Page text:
Just for information, this is the 4th worst air crash in Aussie history.
Eight dead in auto pilot flight
From ROD McGUIRK, SHARON LABI, LIZ GOSCH and RAY SANTHASEELAN of AAP
A LIGHT aircraft today flew on automatic pilot for nearly 3000km across the country from Perth to north Queensland before crashing in the outback, killing all eight people on board.
Two other aircraft could not make radio contact as they shadowed the Beechcraft King Air 200 twin-engine prop plane across the Northern Territory and Queensland after it failed to land in the West Australian goldfields.
Police believe the plane depressurised, rendering the pilot and seven mine workers on board unconscious as it flew for almost four hours across three states on a relatively steady course for 2840km.
"It appears it may have depressurised," a Queensland police spokeswoman said.
The plane eventually crashed south-east of Burketown, north of Mt Isa in Queensland's northern gulf country, at 2.10am (AEDT), igniting on impact and causing a bushfire in the local area.
Fog hampered early search and rescue attempts but Queensland police spokesman Brian Swift said Burketown police had reached the crash site.
However, the man who owned the property where the plane crashed had already confirmed there were no survivors, he said.
The Australian Maritime Safety Authority, the national air search co-ordinator, was alerted to the problem shortly after the Beechcraft plane failed to land at Leonora, north of Kalgoorlie, at 7.30pm (AWST).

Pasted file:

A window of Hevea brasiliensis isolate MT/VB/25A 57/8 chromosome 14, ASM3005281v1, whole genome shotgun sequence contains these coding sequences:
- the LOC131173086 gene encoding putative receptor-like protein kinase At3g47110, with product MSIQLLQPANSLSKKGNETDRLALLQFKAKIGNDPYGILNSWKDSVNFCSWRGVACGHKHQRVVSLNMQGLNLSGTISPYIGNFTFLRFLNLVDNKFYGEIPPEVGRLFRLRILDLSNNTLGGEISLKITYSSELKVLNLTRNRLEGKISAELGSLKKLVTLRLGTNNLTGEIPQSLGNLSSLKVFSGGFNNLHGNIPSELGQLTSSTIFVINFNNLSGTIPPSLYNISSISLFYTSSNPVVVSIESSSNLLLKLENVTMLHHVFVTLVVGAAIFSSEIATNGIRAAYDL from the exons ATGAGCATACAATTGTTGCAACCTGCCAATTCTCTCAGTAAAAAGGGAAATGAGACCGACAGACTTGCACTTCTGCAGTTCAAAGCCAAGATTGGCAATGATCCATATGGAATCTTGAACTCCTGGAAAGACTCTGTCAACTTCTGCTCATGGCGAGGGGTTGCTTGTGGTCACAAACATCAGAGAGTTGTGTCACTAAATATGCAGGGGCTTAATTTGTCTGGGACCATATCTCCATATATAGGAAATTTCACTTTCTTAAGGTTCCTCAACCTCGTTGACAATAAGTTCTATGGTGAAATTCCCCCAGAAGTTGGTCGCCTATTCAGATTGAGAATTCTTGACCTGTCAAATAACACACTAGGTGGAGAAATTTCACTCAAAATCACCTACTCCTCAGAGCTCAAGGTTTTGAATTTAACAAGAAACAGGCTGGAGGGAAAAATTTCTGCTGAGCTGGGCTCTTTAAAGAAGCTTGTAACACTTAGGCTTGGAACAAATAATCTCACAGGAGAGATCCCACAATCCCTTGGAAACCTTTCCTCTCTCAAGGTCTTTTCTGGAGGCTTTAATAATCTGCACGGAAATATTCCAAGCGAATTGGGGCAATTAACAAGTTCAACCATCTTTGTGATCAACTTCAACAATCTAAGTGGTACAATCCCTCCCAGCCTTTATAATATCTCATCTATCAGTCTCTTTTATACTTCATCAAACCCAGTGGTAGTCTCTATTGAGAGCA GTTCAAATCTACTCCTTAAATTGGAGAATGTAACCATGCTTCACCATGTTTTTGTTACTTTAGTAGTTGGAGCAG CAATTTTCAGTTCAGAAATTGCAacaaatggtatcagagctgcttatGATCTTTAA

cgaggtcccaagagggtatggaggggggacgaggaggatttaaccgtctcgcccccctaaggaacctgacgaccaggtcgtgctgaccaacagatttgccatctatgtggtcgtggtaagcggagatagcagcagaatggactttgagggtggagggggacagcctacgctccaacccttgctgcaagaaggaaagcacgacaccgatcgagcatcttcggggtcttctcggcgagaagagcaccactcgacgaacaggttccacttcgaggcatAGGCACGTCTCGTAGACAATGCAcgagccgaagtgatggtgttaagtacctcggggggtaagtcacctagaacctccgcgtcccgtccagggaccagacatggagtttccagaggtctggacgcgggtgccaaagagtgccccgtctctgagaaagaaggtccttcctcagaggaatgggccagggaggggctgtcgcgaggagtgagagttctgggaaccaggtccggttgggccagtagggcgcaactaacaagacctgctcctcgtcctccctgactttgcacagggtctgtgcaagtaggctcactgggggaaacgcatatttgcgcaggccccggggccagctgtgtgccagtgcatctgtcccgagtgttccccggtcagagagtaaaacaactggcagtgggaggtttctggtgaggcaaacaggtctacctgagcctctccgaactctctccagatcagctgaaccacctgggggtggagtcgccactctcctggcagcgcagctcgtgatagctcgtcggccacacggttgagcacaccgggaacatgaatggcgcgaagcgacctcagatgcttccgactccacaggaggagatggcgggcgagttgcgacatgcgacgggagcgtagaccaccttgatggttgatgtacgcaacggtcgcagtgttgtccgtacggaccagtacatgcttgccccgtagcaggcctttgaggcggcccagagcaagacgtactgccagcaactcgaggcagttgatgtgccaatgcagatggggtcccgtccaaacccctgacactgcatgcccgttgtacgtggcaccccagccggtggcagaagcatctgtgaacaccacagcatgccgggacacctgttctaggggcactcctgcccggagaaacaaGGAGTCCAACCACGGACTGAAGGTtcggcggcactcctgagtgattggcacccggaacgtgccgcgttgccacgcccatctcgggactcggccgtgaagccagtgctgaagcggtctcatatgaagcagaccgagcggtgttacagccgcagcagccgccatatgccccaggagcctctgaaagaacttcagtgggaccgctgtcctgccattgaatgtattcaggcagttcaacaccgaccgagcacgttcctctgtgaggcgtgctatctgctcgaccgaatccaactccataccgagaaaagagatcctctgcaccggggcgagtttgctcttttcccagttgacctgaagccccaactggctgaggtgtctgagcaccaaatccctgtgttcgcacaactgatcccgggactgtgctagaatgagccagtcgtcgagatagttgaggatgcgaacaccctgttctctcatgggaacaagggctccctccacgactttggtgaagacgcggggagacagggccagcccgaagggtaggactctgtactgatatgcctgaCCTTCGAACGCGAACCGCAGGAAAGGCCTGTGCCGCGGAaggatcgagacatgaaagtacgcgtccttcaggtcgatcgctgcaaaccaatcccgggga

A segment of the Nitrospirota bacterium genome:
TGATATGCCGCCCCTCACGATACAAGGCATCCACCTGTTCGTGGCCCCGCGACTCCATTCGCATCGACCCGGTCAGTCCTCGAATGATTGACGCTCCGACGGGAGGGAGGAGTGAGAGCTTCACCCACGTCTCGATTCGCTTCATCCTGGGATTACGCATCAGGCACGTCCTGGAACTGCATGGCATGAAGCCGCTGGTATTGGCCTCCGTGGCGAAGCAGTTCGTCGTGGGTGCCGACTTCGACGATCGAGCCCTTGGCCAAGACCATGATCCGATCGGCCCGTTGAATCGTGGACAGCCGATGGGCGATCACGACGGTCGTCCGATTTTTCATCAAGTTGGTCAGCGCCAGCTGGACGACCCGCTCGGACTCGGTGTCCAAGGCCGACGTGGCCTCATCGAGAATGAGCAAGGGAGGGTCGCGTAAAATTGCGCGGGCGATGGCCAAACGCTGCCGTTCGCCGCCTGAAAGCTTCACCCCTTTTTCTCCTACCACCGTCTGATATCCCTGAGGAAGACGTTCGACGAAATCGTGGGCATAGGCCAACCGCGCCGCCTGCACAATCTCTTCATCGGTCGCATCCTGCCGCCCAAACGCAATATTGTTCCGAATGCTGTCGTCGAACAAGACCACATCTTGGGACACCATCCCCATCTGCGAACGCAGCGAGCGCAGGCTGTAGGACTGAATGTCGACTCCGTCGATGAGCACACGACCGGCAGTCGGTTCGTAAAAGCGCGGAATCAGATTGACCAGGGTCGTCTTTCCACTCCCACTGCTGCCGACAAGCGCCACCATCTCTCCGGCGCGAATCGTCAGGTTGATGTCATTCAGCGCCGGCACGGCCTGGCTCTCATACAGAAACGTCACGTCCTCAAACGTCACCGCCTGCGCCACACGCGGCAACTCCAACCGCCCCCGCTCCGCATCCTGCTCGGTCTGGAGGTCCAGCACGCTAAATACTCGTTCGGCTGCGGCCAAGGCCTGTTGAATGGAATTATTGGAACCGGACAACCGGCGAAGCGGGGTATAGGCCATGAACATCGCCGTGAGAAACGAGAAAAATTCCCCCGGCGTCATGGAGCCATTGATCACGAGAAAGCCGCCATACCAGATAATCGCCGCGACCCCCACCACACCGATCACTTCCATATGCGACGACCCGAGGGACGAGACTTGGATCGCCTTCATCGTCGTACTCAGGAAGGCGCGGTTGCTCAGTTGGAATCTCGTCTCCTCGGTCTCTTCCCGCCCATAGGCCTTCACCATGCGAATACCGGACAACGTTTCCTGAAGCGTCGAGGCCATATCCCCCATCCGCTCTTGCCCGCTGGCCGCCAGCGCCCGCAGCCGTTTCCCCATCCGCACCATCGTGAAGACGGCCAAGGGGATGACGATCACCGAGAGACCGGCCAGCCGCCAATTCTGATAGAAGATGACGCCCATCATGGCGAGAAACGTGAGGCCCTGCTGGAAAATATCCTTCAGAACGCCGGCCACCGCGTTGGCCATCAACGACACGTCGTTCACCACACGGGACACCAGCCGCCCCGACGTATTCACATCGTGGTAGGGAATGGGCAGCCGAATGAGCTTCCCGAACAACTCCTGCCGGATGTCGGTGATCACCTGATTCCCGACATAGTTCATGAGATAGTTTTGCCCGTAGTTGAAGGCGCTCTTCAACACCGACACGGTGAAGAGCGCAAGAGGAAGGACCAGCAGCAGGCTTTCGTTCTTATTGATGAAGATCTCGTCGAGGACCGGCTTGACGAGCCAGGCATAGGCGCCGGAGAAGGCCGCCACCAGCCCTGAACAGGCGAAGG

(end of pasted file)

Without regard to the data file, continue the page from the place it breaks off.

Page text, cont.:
A Royal Flying Doctor Service aircraft and a commercial plane located the Beechcraft over the Northern Territory near Alice Springs and shadowed it across the Queensland border until it crashed.
The Australian Transport Safety Bureau's deputy director Barry Sargeant said the pilot and passengers were probably unconscious for most of the flight after the plane depressurised soon after taking off from Perth.
"It seems like that may have accounted for certainly the pilot's incapacitation and may well have accounted for why the passengers may not have been able to contact anyone," he said.
"It would appear that the pilot certainly was incapacitated for whatever reason, it is consistent with some sort of a problem with the cabin pressurisation system or oxygen system.
"It would appear as though the aeroplane was on autopilot, certainly on heading hold and it would have maintained a constant heading until the aircraft ran out of fuel, at least on one engine anyway."
Authorities said the light plane was chartered by one of Australia's largest gold producers, Sons of Gwalia, to fly seven mineworkers from Perth to Leonora but did not make its scheduled landing.
The mining company said it would bring in counsellors today to assist staff and relatives.
"We're focusing on obviously talking to everybody at site and making sure that everybody's counselled and providing support for everyone concerned," Sons of Gwalia managing director Mark Cutifani said.
"The most important thing for us at the moment is the relatives and the workmates."
He declined to give any details of the people on board.
Flight recorders were not required on the light plane so investigators would have to solve the mystery of what happened after the plane took off with other information.
The tragedy had eerie similarities to a crash in the US last October in which two-time US Open golf champion Payne Stewart and five others died when his Learjet drifted on auto-pilot for hours before running out of fuel and crashing in South Dakota.
Stewart was en route from Orlando to Texas for the PGA tour championship when his plane lost contact with air traffic controllers about 20 minutes after take off.
Also killed were Stewart's agents, Robert Fraley and Van Ardan, golf course architect Bruce Borland and two pilots, identified as Michael Kling and Stephanie Bellegarrigue.
US authorities believe the passengers and pilot in that accident had died slowly from a lack of oxygen after the plane lost cabin pressure.